The Columnist
THE COLUMNIST
  to the Independent page
RECENT POSTS
   
  Bath Festival 1999
  Ug Son of Thog
Country Rambles
  Weakest Link
  Adjectives
  Quitting No:11
  Making the Right Moves
  Body Donation
  Sex Education
  Cautionary Fables
  Dance to the Music of Time
  An Election Story
  Avoiding the Question
   
 
 
 
 
 
 
 
 
 

 

 

 

 

 

Uncle Geoff gets his come-uppance – a modern nature story for boys and girls.

‘What’s that bird, Uncle Geoff?’ said Susan.
Uncle Geoff, who knew all about nature, was out for a stroll in the countryside with his nephew and niece, Robert and Susan.
‘It’s a heron,’ said Uncle Geoff. ‘It lives by the river and eats fish.’
The children had been well taught by him that, in nature, everything eats everything else.
‘Are those other birds trying to eat the heron?’
The heron was in trouble, indeed. Two seagulls were harrying it, like two fighter planes buzzing an unwanted airliner, and, as they watched, the heron was driven right out of sight.
‘No, children. But you’ll remember me telling you before, that seagulls are leaving the sea and coming inland for food (See “Uncle Geoff Visits The Town Dump”) so obviously the seagulls find themselves fighting other birds for territory. I am afraid the poor old heron has just been chucked out.’
‘Why do you say “poor old heron” Uncle Geoff?’ said Susan. ‘You said there was no room for pity in nature.’
Little smarty pants, thought Uncle Geoff, but what he said was: ‘Quite right, dear. I take your point. Now let’s go down to the canal and look at the wild flowers I was telling you about.’
They turned off the lane onto the tow-path, where the British Waterways Board had recently cleared the banks of vegetation. Uncle Geoffrey swore.
‘But surely,’ said Robert ‘the BWB has as much right to manipulate nature as anyone else. You’ve always taught us that…’
‘Yes, yes,’ said Uncle Geoff. ‘Now, can anyone tell me what are those people doing in that field? Remember what I have taught you about observation and deduction.’ (See “Uncle Geoff helps the police with their enquiries”)
Not far away, several men were running about, shouting and waving.
‘From their clothes, I’d say they were city people,’ said Susan.
‘But the colours, the dark greens and browns, are obviously intended as camouflage,‘ said Robert.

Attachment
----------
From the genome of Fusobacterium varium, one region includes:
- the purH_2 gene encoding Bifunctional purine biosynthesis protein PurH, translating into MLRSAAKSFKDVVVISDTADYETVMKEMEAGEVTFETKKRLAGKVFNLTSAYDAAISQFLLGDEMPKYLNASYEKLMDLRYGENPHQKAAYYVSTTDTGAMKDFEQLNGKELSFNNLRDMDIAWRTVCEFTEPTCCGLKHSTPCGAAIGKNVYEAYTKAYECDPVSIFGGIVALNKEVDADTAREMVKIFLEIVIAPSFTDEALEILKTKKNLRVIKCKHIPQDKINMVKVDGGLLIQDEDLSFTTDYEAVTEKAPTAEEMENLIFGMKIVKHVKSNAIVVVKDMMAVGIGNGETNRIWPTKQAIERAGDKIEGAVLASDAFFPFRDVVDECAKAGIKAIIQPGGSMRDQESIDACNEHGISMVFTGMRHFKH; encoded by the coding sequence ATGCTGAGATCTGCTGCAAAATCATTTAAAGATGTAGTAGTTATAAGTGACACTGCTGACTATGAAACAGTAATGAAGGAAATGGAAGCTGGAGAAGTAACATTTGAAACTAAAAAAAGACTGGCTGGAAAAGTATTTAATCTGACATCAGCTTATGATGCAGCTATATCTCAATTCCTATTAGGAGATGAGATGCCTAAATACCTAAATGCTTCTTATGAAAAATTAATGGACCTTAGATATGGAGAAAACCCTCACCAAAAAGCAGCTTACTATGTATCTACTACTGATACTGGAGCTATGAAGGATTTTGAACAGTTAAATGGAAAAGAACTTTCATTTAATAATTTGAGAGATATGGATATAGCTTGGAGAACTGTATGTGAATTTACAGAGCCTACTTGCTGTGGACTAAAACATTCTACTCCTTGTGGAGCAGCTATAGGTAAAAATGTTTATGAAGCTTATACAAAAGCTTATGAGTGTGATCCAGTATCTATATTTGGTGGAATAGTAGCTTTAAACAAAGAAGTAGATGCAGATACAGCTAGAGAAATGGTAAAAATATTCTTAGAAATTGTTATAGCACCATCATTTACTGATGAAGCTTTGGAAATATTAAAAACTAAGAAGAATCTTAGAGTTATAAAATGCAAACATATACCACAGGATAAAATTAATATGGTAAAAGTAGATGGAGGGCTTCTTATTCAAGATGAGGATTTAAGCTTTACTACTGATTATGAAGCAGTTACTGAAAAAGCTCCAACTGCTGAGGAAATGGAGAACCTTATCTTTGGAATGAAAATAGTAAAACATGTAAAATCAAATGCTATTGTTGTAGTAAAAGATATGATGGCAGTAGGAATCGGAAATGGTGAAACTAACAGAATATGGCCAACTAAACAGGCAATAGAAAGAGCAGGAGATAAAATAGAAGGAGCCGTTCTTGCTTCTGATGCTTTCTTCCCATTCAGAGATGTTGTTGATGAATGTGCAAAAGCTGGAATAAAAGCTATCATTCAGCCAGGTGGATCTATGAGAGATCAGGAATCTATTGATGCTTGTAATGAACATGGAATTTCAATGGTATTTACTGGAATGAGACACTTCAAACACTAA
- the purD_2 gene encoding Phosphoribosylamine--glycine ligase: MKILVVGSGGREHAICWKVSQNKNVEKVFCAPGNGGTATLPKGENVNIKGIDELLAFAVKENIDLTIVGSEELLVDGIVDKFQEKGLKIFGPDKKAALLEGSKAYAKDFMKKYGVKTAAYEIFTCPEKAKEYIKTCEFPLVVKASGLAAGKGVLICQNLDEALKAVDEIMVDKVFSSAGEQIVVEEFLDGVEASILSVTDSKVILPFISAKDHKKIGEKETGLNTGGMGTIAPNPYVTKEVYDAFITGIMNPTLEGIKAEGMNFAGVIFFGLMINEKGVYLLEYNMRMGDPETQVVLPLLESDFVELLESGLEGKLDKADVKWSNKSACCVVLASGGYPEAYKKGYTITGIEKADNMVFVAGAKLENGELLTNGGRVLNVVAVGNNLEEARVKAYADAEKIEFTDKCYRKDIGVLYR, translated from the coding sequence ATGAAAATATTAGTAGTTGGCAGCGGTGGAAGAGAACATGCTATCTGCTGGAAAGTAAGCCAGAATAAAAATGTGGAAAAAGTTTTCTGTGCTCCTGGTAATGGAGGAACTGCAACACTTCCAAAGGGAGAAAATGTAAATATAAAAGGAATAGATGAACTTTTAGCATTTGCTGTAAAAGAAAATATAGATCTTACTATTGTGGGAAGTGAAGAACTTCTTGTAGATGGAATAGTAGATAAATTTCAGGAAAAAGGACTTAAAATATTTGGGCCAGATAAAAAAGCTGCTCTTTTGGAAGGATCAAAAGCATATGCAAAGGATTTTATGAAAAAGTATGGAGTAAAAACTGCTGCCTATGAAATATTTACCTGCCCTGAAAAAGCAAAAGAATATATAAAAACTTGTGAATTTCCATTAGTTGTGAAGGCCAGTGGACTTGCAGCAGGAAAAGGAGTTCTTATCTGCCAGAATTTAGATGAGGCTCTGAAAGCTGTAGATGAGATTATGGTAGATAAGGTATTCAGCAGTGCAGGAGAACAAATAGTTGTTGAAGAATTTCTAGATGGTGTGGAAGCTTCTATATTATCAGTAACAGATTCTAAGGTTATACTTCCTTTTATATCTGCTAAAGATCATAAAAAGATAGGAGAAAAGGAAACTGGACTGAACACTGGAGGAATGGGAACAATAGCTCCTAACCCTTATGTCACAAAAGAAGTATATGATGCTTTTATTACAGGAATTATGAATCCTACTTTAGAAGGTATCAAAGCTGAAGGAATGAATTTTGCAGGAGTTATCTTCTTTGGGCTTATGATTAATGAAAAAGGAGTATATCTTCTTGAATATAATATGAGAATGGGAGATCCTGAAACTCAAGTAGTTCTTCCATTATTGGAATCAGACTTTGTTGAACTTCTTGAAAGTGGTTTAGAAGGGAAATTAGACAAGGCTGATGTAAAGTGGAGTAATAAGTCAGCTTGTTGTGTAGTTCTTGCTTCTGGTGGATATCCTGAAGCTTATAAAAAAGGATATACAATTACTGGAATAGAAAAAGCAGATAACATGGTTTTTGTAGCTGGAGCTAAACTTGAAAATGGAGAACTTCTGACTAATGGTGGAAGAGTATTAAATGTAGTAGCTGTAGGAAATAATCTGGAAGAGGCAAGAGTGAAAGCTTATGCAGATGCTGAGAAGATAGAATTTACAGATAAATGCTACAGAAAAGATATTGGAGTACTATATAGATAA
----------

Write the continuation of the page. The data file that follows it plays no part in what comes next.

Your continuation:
‘And yet despite the camouflage they are desperately trying to attract attention.’
‘So they must be…’ said Uncle Geoff.
‘A Fringe group rehearsing for Edinburgh,’ said Robert promptly.
‘Human scarecrows on a YTS scheme,’ said Susan.
‘No, children,’ said Uncle Geoff. ‘ They are…’
‘Saboteurs,’ said Susan. ‘Grouse shoot sabs. Surely you knew we knew that?’
‘Funny how saboteurs who love the birds jump up and down to frighten them away, but the farmers, who loathe them, do exactly the same thing,’ said Robert.
I never thought of that, thought Uncle Geoff. Just then he spotted something odd in the undergrowth. It was a pair of shoes sticking out. There were feet in the shoes. He went to have a closer look.
‘Oh, my God,’ said Uncle Geoff. ‘I think he’s dead.’
‘Gosh, let’s have a look,‘ said Susan. ‘Hmm. Young man, smart clothes. Bad blow on the head.’
‘Look at his trousers,’ said Robert. ‘Those oily stains just above the turn-up, and the damage to the fabric. Could only be caused by one thing.’
‘Chewed up by a bicycle chain,’ said Susan. ‘Let’s have a look around.'
Sure enough, they found his bike in the rough grass and few yards further on.
‘He must have been attacked and left for dead,’ said Uncle Geoff.
‘I think not,’ said Robert. 'My guess is that he’s a yuppie recently moved into the area – who else would cycle along the canal in smart clothes? – and was coming this way in the dark this morning when he hit that overhanging branch there,’
The presence of a few hairs and a touch of blood on the branch seemed to back up the children’s surmise, and a deep groan showed that the cyclist was coming back to life.
‘Funny thing,’ mused Susan, ‘but the way people move into the country round here and displace the old residents is just like the seagulls driving the heron out. Still, that’s nature for you. Ruthless but realistic.’
‘Well children,’ said Uncle Geoff. ‘I ought to be getting back home now, but shall we have another nature walk next Sunday?’
‘I don’t think so, thanks, Uncle Geoff,’ said Robert.
‘We'll probably be busy with our computer,’ said Susan.
Uncle Geoff suddenly realised it had finally happened to him as well. Nature had just given him the order of the boot. (See “Uncle Geoff Goes for a Walk by Himself”)

The Independent 1988


END - back to top